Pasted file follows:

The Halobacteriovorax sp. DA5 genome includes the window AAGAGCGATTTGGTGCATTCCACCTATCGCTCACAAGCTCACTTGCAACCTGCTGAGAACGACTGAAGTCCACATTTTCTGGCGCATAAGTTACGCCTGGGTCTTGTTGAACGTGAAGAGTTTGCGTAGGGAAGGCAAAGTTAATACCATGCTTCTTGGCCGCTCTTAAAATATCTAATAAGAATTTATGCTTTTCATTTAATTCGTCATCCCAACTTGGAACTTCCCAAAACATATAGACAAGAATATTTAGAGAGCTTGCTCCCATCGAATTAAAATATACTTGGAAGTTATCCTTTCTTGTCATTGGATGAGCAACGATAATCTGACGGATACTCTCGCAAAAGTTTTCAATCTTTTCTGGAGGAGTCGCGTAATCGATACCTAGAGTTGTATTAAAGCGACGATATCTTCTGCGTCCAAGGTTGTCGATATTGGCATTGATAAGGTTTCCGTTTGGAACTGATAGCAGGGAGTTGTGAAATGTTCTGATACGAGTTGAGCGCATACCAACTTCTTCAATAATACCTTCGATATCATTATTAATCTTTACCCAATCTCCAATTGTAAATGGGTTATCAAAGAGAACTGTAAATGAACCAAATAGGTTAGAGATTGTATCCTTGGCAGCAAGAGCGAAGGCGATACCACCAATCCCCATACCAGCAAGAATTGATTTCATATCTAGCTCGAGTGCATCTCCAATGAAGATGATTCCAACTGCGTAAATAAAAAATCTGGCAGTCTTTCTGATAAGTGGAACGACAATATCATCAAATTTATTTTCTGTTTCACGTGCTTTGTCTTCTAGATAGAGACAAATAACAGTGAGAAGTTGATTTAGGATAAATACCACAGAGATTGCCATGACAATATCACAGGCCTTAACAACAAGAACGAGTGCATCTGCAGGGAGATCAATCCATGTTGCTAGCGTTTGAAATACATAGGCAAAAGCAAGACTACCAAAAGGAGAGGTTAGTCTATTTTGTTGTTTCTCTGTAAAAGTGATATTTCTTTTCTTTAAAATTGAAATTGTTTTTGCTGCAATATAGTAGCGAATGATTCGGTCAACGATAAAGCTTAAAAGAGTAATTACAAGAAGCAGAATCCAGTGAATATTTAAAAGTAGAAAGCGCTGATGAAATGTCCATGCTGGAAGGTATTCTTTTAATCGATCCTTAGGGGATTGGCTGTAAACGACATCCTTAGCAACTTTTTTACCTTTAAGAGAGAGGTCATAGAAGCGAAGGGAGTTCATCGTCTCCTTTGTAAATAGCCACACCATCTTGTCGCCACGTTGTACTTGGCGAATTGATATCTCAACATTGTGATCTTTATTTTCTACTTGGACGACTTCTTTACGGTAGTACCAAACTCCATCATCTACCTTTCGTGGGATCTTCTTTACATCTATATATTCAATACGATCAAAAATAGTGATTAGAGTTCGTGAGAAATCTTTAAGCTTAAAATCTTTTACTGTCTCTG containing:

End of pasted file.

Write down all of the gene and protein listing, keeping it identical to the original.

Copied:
The Halobacteriovorax sp. DA5 genome includes the window AAGAGCGATTTGGTGCATTCCACCTATCGCTCACAAGCTCACTTGCAACCTGCTGAGAACGACTGAAGTCCACATTTTCTGGCGCATAAGTTACGCCTGGGTCTTGTTGAACGTGAAGAGTTTGCGTAGGGAAGGCAAAGTTAATACCATGCTTCTTGGCCGCTCTTAAAATATCTAATAAGAATTTATGCTTTTCATTTAATTCGTCATCCCAACTTGGAACTTCCCAAAACATATAGACAAGAATATTTAGAGAGCTTGCTCCCATCGAATTAAAATATACTTGGAAGTTATCCTTTCTTGTCATTGGATGAGCAACGATAATCTGACGGATACTCTCGCAAAAGTTTTCAATCTTTTCTGGAGGAGTCGCGTAATCGATACCTAGAGTTGTATTAAAGCGACGATATCTTCTGCGTCCAAGGTTGTCGATATTGGCATTGATAAGGTTTCCGTTTGGAACTGATAGCAGGGAGTTGTGAAATGTTCTGATACGAGTTGAGCGCATACCAACTTCTTCAATAATACCTTCGATATCATTATTAATCTTTACCCAATCTCCAATTGTAAATGGGTTATCAAAGAGAACTGTAAATGAACCAAATAGGTTAGAGATTGTATCCTTGGCAGCAAGAGCGAAGGCGATACCACCAATCCCCATACCAGCAAGAATTGATTTCATATCTAGCTCGAGTGCATCTCCAATGAAGATGATTCCAACTGCGTAAATAAAAAATCTGGCAGTCTTTCTGATAAGTGGAACGACAATATCATCAAATTTATTTTCTGTTTCACGTGCTTTGTCTTCTAGATAGAGACAAATAACAGTGAGAAGTTGATTTAGGATAAATACCACAGAGATTGCCATGACAATATCACAGGCCTTAACAACAAGAACGAGTGCATCTGCAGGGAGATCAATCCATGTTGCTAGCGTTTGAAATACATAGGCAAAAGCAAGACTACCAAAAGGAGAGGTTAGTCTATTTTGTTGTTTCTCTGTAAAAGTGATATTTCTTTTCTTTAAAATTGAAATTGTTTTTGCTGCAATATAGTAGCGAATGATTCGGTCAACGATAAAGCTTAAAAGAGTAATTACAAGAAGCAGAATCCAGTGAATATTTAAAAGTAGAAAGCGCTGATGAAATGTCCATGCTGGAAGGTATTCTTTTAATCGATCCTTAGGGGATTGGCTGTAAACGACATCCTTAGCAACTTTTTTACCTTTAAGAGAGAGGTCATAGAAGCGAAGGGAGTTCATCGTCTCCTTTGTAAATAGCCACACCATCTTGTCGCCACGTTGTACTTGGCGAATTGATATCTCAACATTGTGATCTTTATTTTCTACTTGGACGACTTCTTTACGGTAGTACCAAACTCCATCATCTACCTTTCGTGGGATCTTCTTTACATCTATATATTCAATACGATCAAAAATAGTGATTAGAGTTCGTGAGAAATCTTTAAGCTTAAAATCTTTTACTGTCTCTG containing: